Allow installation of large Wasm modules


The Internet Computer has a limit of 2MiB on the size of ingress messages on most subnets. This limit also applies to install_code messages when they are sent as ingress messages to install or upgrade canisters. In many cases, this is enough but we are slowly seeing more and more cases where this limit is too low and bigger Wasm modules cannot be installed. There is also the ability to install compressed modules but it only helps up to some extent since in some cases canisters might not compress well enough (or are simply too big even after compression). This poses a big limitation to canister developers and is considered a high priority item to fix from our side.

Sketch of a high level approach

The high level idea is relatively straightforward. We can allow canister installation to happen in chunks where the Wasm module is uploaded over multiple ingress messages (of up to 2MiB) and the installation proceeds once all chunks have been received. This will likely require changes across the stack, from replica to dfx tooling, to allow for a smooth user experience.

Action for the community

We would like the community to provide their feedback on how useful they find this feature and additionally, if they have specific requirements in terms of:

  • Use cases for large Wasm modules
  • Wasm module sizes to be supported
  • Desired interface to allow chunked installation

The feedback will be of great help as we begin scoping the feature in the following weeks.

Tagging some people for visibility (feel free to tag more that you think they might be interested):
@lastmjs (who originally asked for this)
@dfx-json @mikhail-turilin from the SDK/product side


The certified assets crate does something along these lines for static assets, and I think @peterparker may have also written something for dynamic assets.

I’ve seen a few solutions specifically for Wasm modules. I know @skilesare came up with one.

If possible, I’d love it if this could address the more general problem and not result in a solution that is specific to Wasm modules.

I think having this be backed by general purpose abstractions provided in agent_rs and cdk_rs would be great.


This is the other one I saw by @simdi.jinkins.


Thanks for sharing this info @paulyoung!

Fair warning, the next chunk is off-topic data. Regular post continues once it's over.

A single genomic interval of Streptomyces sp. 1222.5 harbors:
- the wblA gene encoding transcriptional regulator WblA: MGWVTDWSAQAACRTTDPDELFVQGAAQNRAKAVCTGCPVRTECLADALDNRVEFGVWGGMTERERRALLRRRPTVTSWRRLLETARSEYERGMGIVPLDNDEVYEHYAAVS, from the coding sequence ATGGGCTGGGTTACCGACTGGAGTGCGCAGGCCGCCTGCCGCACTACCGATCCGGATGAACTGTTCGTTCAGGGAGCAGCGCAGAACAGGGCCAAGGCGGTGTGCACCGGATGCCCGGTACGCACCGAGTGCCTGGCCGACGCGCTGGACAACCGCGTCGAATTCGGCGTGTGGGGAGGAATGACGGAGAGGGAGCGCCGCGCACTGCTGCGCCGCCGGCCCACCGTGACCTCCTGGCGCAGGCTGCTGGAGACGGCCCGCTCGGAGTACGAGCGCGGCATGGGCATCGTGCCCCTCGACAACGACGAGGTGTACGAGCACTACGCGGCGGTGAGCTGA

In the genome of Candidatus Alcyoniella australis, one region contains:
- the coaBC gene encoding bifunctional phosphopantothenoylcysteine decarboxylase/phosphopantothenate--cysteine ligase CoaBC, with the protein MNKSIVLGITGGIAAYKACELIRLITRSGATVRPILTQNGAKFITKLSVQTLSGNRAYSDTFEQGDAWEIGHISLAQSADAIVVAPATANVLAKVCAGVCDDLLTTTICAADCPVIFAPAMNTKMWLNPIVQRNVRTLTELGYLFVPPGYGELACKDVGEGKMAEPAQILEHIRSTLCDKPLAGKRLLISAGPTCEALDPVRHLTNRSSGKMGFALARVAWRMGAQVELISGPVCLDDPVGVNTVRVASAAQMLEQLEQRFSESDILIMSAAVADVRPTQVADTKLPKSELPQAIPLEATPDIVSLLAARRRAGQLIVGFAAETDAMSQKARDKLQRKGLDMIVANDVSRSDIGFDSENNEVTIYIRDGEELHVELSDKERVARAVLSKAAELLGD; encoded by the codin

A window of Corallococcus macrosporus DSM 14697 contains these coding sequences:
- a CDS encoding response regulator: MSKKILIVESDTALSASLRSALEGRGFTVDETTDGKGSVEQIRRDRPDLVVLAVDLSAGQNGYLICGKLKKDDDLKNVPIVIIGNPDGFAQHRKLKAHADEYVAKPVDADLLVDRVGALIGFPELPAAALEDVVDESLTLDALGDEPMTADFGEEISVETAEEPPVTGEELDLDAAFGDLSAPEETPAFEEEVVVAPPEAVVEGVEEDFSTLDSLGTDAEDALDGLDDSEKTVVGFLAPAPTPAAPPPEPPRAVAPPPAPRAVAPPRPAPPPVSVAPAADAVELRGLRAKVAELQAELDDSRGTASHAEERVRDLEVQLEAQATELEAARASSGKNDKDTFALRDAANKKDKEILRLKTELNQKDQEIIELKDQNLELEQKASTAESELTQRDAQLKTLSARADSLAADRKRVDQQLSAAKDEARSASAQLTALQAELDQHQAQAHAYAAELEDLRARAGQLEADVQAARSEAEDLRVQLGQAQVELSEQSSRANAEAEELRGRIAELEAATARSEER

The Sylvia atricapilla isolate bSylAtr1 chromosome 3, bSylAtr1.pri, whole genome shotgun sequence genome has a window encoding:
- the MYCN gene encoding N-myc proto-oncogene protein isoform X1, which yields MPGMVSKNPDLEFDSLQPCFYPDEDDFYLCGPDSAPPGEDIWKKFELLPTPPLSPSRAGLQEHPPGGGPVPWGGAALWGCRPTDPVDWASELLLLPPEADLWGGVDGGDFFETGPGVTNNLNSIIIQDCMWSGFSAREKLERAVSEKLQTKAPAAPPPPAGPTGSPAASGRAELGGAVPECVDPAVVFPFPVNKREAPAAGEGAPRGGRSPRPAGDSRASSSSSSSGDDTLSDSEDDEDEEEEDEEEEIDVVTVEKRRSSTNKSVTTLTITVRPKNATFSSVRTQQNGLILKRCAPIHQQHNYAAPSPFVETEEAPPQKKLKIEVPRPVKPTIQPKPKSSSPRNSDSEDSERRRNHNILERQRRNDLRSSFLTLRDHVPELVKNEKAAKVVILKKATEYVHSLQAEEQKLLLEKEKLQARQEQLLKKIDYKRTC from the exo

To make sure it’s clear to everyone: our intent here is to provide a protocol level solution for chunked Wasm uploads. I’m aware there are some cases where people have done some form of chunking on the application level for other use cases (e.g. to upload videos to the IC) but that was not in the scope we had in mind.

If possible, I’d love it if this could address the more general problem and not result in a solution that is specific to Wasm modules.

That’s a fair point. My hope is that starting with a solution for Wasm modules can inform us on the viability of the approach and we can then extend to any ingress message, not just wasm installations. It sounds like most people are currently trying to find their own solutions for large wasm installations and this is what we want to address in a more general way on the protocol side as a first step.

That said, if there is a lot of demand for a solution that covers any ingress message in this thread, we can consider expanding the scope of the work, but given that expanding scope can add delays, we probably want to be careful before doing so and maybe iterating in smaller steps to get faster incremental wins is a better strategy.


I echo this sentiment. If we add support for chunking any ingress message at the protocol level, it is well worth the wait.

Almost any serious application that deals with blob data or large transactions in general has to write boilerplate logic to partition data for transmission for this in their application. This is unnecessary and error prone.

Even the exchange rate example that could just have been a SIMPLE example of polling an API with the https outcall API had to implement this additional chunking logic to not exceed the ingress message limit.

Finally, the IC is supposed to be a full stack alternative to traditional cloud and hosting, so having a restrictive limit on networking and having to come up with application level partitioning logic and management is quite frustrating once you start hitting these limits for your use case


Not sure it is what you meant @paulyoung but yes, I use @skilesare approach to upload the code of canister that are spawned at runtime within the canister that will create these. Regardless if Motoko or Rust, I just chunk the wasm (in NodeJs :sweat_smile:) an upload these to an update endpoint that append everything to an array of bytes in stable memory (e.g. Motoko).